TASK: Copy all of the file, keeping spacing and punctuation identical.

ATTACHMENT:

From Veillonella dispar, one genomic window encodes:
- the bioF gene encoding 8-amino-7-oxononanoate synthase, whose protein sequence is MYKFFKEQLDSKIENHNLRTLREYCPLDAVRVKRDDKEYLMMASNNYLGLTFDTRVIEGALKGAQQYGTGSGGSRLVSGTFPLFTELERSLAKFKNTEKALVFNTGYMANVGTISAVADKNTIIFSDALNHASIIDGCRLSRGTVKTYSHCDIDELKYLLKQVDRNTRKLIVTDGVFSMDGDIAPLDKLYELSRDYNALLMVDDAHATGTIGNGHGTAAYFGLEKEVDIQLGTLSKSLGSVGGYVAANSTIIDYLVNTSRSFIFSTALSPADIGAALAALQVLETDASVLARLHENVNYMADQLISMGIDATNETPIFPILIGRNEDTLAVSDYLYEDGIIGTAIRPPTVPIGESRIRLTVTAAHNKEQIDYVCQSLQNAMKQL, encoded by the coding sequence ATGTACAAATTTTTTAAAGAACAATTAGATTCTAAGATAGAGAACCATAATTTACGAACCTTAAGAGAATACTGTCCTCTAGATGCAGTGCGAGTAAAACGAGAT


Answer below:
From Veillonella dispar, one genomic window encodes:
- the bioF gene encoding 8-amino-7-oxononanoate synthase, whose protein sequence is MYKFFKEQLDSKIENHNLRTLREYCPLDAVRVKRDDKEYLMMASNNYLGLTFDTRVIEGALKGAQQYGTGSGGSRLVSGTFPLFTELERSLAKFKNTEKALVFNTGYMANVGTISAVADKNTIIFSDALNHASIIDGCRLSRGTVKTYSHCDIDELKYLLKQVDRNTRKLIVTDGVFSMDGDIAPLDKLYELSRDYNALLMVDDAHATGTIGNGHGTAAYFGLEKEVDIQLGTLSKSLGSVGGYVAANSTIIDYLVNTSRSFIFSTALSPADIGAALAALQVLETDASVLARLHENVNYMADQLISMGIDATNETPIFPILIGRNEDTLAVSDYLYEDGIIGTAIRPPTVPIGESRIRLTVTAAHNKEQIDYVCQSLQNAMKQL, encoded by the coding sequence ATGTACAAATTTTTTAAAGAACAATTAGATTCTAAGATAGAGAACCATAATTTACGAACCTTAAGAGAATACTGTCCTCTAGATGCAGTGCGAGTAAAACGAGAT